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    ABSTRACT: Hepatocellular carcinoma (HCC) is the third leading cause of cancer deaths worldwide and hyper-activation of mammalian target of rapamycin (mTOR) signaling plays a pivotal role in HCC tumorigenesis. Tuberous Sclerosis Complex (TSC), a heterodimer of TSC1 and TSC2, functions as a negative regulator of mTOR signaling. In the present study, we discovered that TSC2 loss of function is common in HCC. TSC2 loss was found in 4 of 8 HCC cell lines and 8 of 28 (28.6%) patient-derived HCC xenografts. TSC2 mutations and deletions are likely to be the underlying cause of TSC2 loss in HCC cell lines, xenografts and primary tumors for most cases. We further demonstrated that TSC2-null HCC cell lines and xenografts had elevated mTOR signaling and, more importantly, were significantly more sensitive to RAD001/everolimus, an mTORC1 inhibitor. These preclinical findings led to the analysis of TSC2 status in HCC samples collected in the EVOLVE-1 clinical trial of everolimus using an optimized immunohistochemistry assay and identified 15 of 139 (10.8%) samples with low to undetectable levels of TSC2. Although the sample size is too small for formal statistical analysis, TSC2-null/low tumor patients who received everolimus tended to have longer overall survival than those who received placebo. Finally, we performed an epidemiology survey of more than 239 Asian HCC tumors and found the frequency of TSC2 loss to be approximately 20% in Asian HBV+ HCC. Taken together, our data strongly argue that TSC2 loss is a predictive biomarker for the response to everolimus in HCC patients. Copyright © 2015, American Association for Cancer Research.
    Molecular Cancer Therapeutics 02/2015; 14(5). DOI:10.1158/1535-7163.MCT-14-0768 · 6.11 Impact Factor
  • Dr. Andrew X. Zhu
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    ABSTRACT: Cholangiocarcinoma (CCA) comprises a heterogeneous group of cancers with pathologic features of biliary tract differentiation, and is best classified anatomically as intrahepatic CCA (ICC), perihilar (pCCA), or distal (dCCA) CCA. They represent a clinically and genetically diverse collection of cancers. Surgical resection represents the only curative modality for CCA, although there are encouraging data with liver transplantation for early stage pCCA. There is no established adjuvant therapy for CCA. Unfortunately, most patients with CCA will present with unresectable or metastatic disease with poor prognosis. Currently the combination of gemcitabine and cisplatin remains the standard therapy for advanced CCA. No second line therapy has definitely demonstrated improved survival benefits. Development of molecularly targeted therapies in advanced CCA remains challenging. However, recent efforts with targeted and whole exome sequencing have defined the landscape of mutations underlying CCA, particularly ICC. The identification of novel molecular signatures in CCA coupled with molecularly targeted therapy development provides the potential for developing novel therapeutic options in this intractable disease. Copyright © 2015 Elsevier Ltd. All rights reserved.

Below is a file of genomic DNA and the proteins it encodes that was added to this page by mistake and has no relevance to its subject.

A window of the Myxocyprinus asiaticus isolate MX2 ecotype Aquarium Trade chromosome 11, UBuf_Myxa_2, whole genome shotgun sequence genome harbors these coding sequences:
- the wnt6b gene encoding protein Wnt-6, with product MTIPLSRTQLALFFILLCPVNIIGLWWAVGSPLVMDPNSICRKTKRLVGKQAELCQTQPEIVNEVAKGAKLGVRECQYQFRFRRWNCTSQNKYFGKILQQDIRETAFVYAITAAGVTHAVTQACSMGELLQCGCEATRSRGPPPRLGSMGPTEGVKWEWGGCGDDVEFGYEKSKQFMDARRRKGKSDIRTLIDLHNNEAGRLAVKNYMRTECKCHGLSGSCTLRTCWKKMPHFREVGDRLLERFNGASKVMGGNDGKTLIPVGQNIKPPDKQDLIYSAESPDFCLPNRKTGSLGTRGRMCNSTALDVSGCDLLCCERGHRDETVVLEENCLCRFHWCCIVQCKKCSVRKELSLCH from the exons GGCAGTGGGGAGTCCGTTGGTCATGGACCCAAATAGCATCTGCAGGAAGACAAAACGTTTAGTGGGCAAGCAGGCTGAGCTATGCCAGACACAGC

Best practice & research. Clinical gastroenterology 02/2015; 29(2). DOI:10.1016/j.bpg.2015.02.010 · 3.28 Impact Factor
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    ABSTRACT: To compare the safety and efficacy of using 70-150 μm drug-eluting beads (DEBs) (LC BeadM1; Biocompatibles UK Ltd, Farnham, Surrey, United Kingdom) in addition to 100-300 μm DEBs with 100-300 μm DEBs alone in transarterial chemoembolization for treatment of hepatocellular carcinoma (HCC). A cohort of patients with HCC who underwent transarterial chemoembolization with two vials of 100-300 μm DEBs (group 1, 55 procedures among 42 patients, 33 men, average Model for End-Stage Liver Disease score 10 ± 0.6, 67% Child-Pugh A, 33% Child-Pugh B) was retrospectively compared with a cohort of patients who underwent transarterial chemoembolization with one vial of 70-150 μm DEBs followed by one vial of 100-300 μm DEBs (group 2, 51 procedures among 42 patients, 29 men, average Model for End-Stage Liver Disease score 9 ± 0.6, 73% Child-Pugh A, 27% Child-Pugh B) in regard to adverse events and response on 1-month follow-up imaging using modified Response Evaluation Criteria In Solid Tumors criteria. There was no difference in 1-month imaging response (P = .3). Patients in group 2 were readmitted more often within 1 month for hepatobiliary adverse events (group 2, 25%; group 1, 9%; P < .0001), including ascites, gastrointestinal hemorrhage, biliary dilatation, and cholecystitis. Despite similar efficacy based on short-term follow-up imaging, transarterial chemoembolization with smaller DEBs (70-150 μm) followed by larger DEBs (100-300 μm) may cause more hepatobiliary adverse events. Copyright © 2015 SIR. Published by Elsevier Inc. All rights reserved.
    Journal of Vascular and Interventional Radiology 02/2015; 26(4). DOI:10.1016/j.jvir.2014.12.020 · 2.15 Impact Factor